Jobs are growing unevenly through the U.S., and they're growing where we would expect them to grow.
I wonder if the government knows best gang that is so 'focused' on saving the middle class is paying any attention to all this activity in Texas. It sure doesn't seem so.
Maybe it's only that portion of the middle class that works in the government sector that they're trying so hard to save. But even if that's the case, somebody still has to create the wealth in the private sector to pay for all the government's spending in the public sector. Unless we want to see just how much the Chinese will lend us before finally cutting off the credit spigot, that is.
Hiring Spreads, but Only 14 Cities Top Prerecession Level describes the situation this way:
"Employers are hiring more readily across the U.S., though only 14 of the
nation's 100 biggest metropolitan areas have more jobs now than they did before
the 2008-09 recession.
Six of them are in Texas . . . . All of the 14 appear to have benefited in some way from a stable
employment base, anchored by either universities, government agencies or
high-tech hubs, helping residents avoid the worst of the job losses suffered by
other areas. . . .
Robust employment in the oil and gas industries helped the Texas cities,
although data from the Texas Workforce Commission suggests the job recovery has
come from a variety of industries. Austin, San Antonio, El Paso, McAllen, Dallas
and Houston all made the list, along with Oklahoma City, another energy town.
The other cities on the list of 14 are: Omaha, Neb., Salt Lake City, Pittsburgh,
San Jose, Calif., Knoxville, Tenn., Washington and Charleston, S.C.
Nationally, there were 3 fewer million jobs in February, or 2% less than when
employment peaked in January 2008.
"Texas has been a bright spot in the recession. Its housing market wasn't hit
as hard," said Alec Friedhoff, a senior research analyst at Brookings, a
Washington think tank. "The oil-and-gas industry has been a great boon for that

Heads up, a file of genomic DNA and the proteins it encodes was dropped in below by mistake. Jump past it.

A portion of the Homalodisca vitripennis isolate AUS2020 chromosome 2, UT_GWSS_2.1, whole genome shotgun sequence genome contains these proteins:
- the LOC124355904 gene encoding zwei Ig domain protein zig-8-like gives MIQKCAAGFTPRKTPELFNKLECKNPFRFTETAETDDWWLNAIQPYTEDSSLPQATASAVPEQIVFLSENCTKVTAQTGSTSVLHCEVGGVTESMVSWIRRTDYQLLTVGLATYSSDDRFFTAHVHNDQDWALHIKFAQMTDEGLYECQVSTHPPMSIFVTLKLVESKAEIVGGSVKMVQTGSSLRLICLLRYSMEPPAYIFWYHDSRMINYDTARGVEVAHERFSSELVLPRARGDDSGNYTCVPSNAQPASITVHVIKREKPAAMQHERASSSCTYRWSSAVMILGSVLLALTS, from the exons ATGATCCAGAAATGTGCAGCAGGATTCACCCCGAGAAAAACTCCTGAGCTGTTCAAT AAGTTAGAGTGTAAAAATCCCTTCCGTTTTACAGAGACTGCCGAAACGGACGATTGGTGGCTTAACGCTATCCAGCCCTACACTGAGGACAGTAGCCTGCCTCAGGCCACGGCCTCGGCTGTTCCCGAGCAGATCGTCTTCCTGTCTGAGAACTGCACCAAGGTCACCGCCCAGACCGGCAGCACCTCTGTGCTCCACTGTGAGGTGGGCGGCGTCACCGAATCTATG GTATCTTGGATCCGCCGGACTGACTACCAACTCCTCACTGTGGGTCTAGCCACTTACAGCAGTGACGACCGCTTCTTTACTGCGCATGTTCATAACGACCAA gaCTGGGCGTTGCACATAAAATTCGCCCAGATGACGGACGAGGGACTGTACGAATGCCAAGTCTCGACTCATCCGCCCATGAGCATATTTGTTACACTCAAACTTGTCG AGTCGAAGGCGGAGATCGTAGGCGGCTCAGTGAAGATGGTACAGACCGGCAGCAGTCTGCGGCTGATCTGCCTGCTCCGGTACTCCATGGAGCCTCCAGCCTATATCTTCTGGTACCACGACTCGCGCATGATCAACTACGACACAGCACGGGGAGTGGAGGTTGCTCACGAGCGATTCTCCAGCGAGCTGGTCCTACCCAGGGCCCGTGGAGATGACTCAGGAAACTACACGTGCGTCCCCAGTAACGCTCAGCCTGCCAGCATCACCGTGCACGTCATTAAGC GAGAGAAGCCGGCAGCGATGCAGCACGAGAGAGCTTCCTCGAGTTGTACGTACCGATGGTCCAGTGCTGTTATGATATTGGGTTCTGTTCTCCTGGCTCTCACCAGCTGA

part of the country."
Texas has added jobs every month since January 2010, according to the Texas
Workforce Commission. On Friday, the agency reported that Texas has added almost
360,000 nonfarm jobs since February 2012 on a seasonally adjusted basis, with
gains in hospitality, government and manufacturing jobs, among others. The
unemployment rate in Texas in February was 6.4%, significantly below the 7.7%
Austin added more jobs, percentage-wise, than any other metro area, helped by
stable employment at the state government and University of Texas as well as
high-tech jobs. . . .
Despite showing strong job growth, a few metro areas could be
disproportionately affected in the months ahead by automatic government spending
cuts. Washington, and Charleston, in particular, could be hurt by job losses
since they're home to large numbers of military families and contractors. The
state of Virginia recently estimated it could lose more than 160,000 jobs as a
result of the government and military spending cuts over the next few years.
The Labor Department said Friday that unemployment rates fell in February
from January's levels in 22 states, increased in 12 and was unchanged in 16 plus
the District of Columbia. Employment increased in 42 states and fell in 8 plus
the District of Columbia."
Counting Oklahoma City, exactly 50% of the 14 job creating cities in the 100 largest metropolitan U.S. are energy centric. The remaining 86 areas still don't have their employment levels back to the prerecession levels of 2008-09.
Well, at least we know one sure fire formula for creating new jobs on a sustainable basis.
Maybe someday we'll get around to using it aggressively.
Besides the added income for individuals from new employment, our government could use the additional tax revenues, and other businesses could benefit from the additional economic activity.
Throw in increased consumer demand and lower energy costs, and then we'd see even more jobs being created across the nation. A virtuous circle.